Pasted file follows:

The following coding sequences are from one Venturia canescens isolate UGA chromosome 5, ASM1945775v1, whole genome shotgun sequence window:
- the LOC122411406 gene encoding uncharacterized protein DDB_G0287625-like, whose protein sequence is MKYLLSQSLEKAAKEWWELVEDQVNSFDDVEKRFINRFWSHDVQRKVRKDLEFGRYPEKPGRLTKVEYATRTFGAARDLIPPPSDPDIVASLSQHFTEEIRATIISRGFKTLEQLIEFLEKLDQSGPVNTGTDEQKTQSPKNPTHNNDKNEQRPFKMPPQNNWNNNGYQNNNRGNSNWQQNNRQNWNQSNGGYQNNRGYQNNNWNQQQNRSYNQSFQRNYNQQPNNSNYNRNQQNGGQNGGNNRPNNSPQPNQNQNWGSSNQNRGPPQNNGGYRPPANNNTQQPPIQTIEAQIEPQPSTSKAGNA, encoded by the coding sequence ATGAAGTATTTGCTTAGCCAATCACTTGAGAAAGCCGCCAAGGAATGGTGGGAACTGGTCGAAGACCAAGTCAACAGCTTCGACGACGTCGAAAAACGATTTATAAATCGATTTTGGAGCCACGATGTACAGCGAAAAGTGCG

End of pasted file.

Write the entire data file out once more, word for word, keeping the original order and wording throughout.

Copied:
The following coding sequences are from one Venturia canescens isolate UGA chromosome 5, ASM1945775v1, whole genome shotgun sequence window:
- the LOC122411406 gene encoding uncharacterized protein DDB_G0287625-like, whose protein sequence is MKYLLSQSLEKAAKEWWELVEDQVNSFDDVEKRFINRFWSHDVQRKVRKDLEFGRYPEKPGRLTKVEYATRTFGAARDLIPPPSDPDIVASLSQHFTEEIRATIISRGFKTLEQLIEFLEKLDQSGPVNTGTDEQKTQSPKNPTHNNDKNEQRPFKMPPQNNWNNNGYQNNNRGNSNWQQNNRQNWNQSNGGYQNNRGYQNNNWNQQQNRSYNQSFQRNYNQQPNNSNYNRNQQNGGQNGGNNRPNNSPQPNQNQNWGSSNQNRGPPQNNGGYRPPANNNTQQPPIQTIEAQIEPQPSTSKAGNA, encoded by the coding sequence ATGAAGTATTTGCTTAGCCAATCACTTGAGAAAGCCGCCAAGGAATGGTGGGAACTGGTCGAAGACCAAGTCAACAGCTTCGACGACGTCGAAAAACGATTTATAAATCGATTTTGGAGCCACGATGTACAGCGAAAAGTGCG